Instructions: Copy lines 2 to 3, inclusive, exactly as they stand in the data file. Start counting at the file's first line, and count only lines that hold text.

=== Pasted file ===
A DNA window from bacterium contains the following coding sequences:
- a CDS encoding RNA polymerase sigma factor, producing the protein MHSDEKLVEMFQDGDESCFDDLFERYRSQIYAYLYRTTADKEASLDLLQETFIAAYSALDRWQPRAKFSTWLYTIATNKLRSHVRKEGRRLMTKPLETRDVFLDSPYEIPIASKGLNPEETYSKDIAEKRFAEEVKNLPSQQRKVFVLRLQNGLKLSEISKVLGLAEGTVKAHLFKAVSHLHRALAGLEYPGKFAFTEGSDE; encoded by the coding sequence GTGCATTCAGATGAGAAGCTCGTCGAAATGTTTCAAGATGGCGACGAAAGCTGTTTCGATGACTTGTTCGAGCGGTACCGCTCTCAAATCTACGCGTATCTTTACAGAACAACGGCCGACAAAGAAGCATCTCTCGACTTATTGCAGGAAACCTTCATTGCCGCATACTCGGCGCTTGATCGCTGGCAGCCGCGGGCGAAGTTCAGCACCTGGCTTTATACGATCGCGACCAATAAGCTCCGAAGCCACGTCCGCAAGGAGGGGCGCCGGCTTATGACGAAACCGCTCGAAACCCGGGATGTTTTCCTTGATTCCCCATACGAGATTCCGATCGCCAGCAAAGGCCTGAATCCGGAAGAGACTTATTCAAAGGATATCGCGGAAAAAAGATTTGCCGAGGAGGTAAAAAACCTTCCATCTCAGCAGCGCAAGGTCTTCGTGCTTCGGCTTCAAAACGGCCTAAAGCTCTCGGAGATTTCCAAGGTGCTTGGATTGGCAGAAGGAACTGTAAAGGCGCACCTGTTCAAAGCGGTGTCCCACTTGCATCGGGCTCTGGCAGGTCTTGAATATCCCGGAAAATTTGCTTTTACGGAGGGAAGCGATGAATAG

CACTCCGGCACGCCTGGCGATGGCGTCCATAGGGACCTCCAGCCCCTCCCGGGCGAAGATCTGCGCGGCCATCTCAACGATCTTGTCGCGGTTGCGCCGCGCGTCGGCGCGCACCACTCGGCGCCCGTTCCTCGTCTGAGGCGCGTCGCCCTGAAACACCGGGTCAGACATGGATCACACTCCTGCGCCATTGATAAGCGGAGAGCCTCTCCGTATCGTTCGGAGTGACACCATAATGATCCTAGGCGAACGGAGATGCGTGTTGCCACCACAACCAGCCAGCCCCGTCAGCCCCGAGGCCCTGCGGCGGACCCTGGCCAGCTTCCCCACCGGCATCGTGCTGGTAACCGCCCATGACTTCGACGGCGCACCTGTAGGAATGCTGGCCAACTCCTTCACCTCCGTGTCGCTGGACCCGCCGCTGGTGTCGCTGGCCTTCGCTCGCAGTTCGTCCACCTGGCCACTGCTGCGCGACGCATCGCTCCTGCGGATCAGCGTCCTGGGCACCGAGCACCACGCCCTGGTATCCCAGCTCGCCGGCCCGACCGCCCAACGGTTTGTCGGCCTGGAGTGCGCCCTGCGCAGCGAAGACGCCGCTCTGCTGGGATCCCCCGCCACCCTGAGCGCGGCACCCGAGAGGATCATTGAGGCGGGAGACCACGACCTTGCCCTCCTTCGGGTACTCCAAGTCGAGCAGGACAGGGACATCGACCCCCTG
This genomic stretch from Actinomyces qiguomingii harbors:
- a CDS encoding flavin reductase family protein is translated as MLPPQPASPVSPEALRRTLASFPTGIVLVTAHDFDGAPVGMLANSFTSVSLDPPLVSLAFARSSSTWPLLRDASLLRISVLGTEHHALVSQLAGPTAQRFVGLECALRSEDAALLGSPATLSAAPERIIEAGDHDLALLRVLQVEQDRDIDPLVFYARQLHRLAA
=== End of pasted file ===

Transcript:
- a CDS encoding RNA polymerase sigma factor, producing the protein MHSDEKLVEMFQDGDESCFDDLFERYRSQIYAYLYRTTADKEASLDLLQETFIAAYSALDRWQPRAKFSTWLYTIATNKLRSHVRKEGRRLMTKPLETRDVFLDSPYEIPIASKGLNPEETYSKDIAEKRFAEEVKNLPSQQRKVFVLRLQNGLKLSEISKVLGLAEGTVKAHLFKAVSHLHRALAGLEYPGKFAFTEGSDE; encoded by the coding sequence GTGCATTCAGATGAGAAGCTCGTCGAAATGTTTCAAGATGGCGACGAAAGCTGTTTCGATGACTTGTTCGAGCGGTACCGCTCTCAAATCTACGCGTATCTTTACAGAACAACGGCCGACAAAGAAGCATCTCTCGACTTATTGCAGGAAACCTTCATTGCCGCATACTCGGCGCTTGATCGCTGGCAGCCGCGGGCGAAGTTCAGCACCTGGCTTTATACGATCGCGACCAATAAGCTCCGAAGCCACGTCCGCAAGGAGGGGCGCCGGCTTATGACGAAACCGCTCGAAACCCGGGATGTTTTCCTTGATTCCCCATACGAGATTCCGATCGCCAGCAAAGGCCTGAATCCGGAAGAGACTTATTCAAAGGATATCGCGGAAAAAAGATTTGCCGAGGAGGTAAAAAACCTTCCATCTCAGCAGCGCAAGGTCTTCGTGCTTCGGCTTCAAAACGGCCTAAAGCTCTCGGAGATTTCCAAGGTGCTTGGATTGGCAGAAGGAACTGTAAAGGCGCACCTGTTCAAAGCGGTGTCCCACTTGCATCGGGCTCTGGCAGGTCTTGAATATCCCGGAAAATTTGCTTTTACGGAGGGAAGCGATGAATAG

CACTCCGGCACGCCTGGCGATGGCGTCCATAGGGACCTCCAGCCCCTCCCGGGCGAAGATCTGCGCGGCCATCTCAACGATCTTGTCGCGGTTGCGCCGCGCGTCGGCGCGCACCACTCGGCGCCCGTTCCTCGTCTGAGGCGCGTCGCCCTGAAACACCGGGTCAGACATGGATCACACTCCTGCGCCATTGATAAGCGGAGAGCCTCTCCGTATCGTTCGGAGTGACACCATAATGATCCTAGGCGAACGGAGATGCGTGTTGCCACCACAACCAGCCAGCCCCGTCAGCCCCGAGGCCCTGCGGCGGACCCTGGCCAGCTTCCCCACCGGCATCGTGCTGGTAACCGCCCATGACTTCGACGGCGCACCTGTAGGAATGCTGGCCAACTCCTTCACCTCCGTGTCGCTGGACCCGCCGCTGGTGTCGCTGGCCTTCGCTCGCAGTTCGTCCACCTGGCCACTGCTGCGCGACGCATCGCTCCTGCGGATCAGCGTCCTGGGCACCGAGCACCACGCCCTGGTATCCCAGCTCGCCGGCCCGACCGCCCAACGGTTTGTCGGCCTGGAGTGCGCCCTGCGCAGCGAAGACGCCGCTCTGCTGGGATCCCCCGCCACCCTGAGCGCGGCACCCGAGAGGATCATTGAGGCGGGAGACCACGACCTTGCCCTCCTTCGGGTACTCCAAGTCGAGCAGGACAGGGACATCGACCCCCTG